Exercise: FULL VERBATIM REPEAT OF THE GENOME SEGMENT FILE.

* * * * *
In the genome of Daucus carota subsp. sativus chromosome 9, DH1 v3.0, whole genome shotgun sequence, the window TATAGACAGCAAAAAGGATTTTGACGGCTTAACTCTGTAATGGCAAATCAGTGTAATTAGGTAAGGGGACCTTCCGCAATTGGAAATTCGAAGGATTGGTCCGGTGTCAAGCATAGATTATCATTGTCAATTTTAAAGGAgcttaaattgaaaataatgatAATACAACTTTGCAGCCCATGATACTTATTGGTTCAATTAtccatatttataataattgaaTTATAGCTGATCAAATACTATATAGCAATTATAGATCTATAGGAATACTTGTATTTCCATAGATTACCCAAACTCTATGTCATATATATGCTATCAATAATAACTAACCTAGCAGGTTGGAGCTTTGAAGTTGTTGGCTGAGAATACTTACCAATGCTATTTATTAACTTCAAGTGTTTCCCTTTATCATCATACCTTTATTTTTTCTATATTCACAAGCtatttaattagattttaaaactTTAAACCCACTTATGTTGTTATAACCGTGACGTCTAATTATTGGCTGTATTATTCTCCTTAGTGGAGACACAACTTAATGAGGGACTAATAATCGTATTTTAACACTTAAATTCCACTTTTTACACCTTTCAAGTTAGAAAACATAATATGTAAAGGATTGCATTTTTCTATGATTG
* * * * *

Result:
In the genome of Daucus carota subsp. sativus chromosome 9, DH1 v3.0, whole genome shotgun sequence, the window TATAGACAGCAAAAAGGATTTTGACGGCTTAACTCTGTAATGGCAAATCAGTGTAATTAGGTAAGGGGACCTTCCGCAATTGGAAATTCGAAGGATTGGTCCGGTGTCAAGCATAGATTATCATTGTCAATTTTAAAGGAgcttaaattgaaaataatgatAATACAACTTTGCAGCCCATGATACTTATTGGTTCAATTAtccatatttataataattgaaTTATAGCTGATCAAATACTATATAGCAATTATAGATCTATAGGAATACTTGTATTTCCATAGATTACCCAAACTCTATGTCATATATATGCTATCAATAATAACTAACCTAGCAGGTTGGAGCTTTGAAGTTGTTGGCTGAGAATACTTACCAATGCTATTTATTAACTTCAAGTGTTTCCCTTTATCATCATACCTTTATTTTTTCTATATTCACAAGCtatttaattagattttaaaactTTAAACCCACTTATGTTGTTATAACCGTGACGTCTAATTATTGGCTGTATTATTCTCCTTAGTGGAGACACAACTTAATGAGGGACTAATAATCGTATTTTAACACTTAAATTCCACTTTTTACACCTTTCAAGTTAGAAAACATAATATGTAAAGGATTGCATTTTTCTATGATTG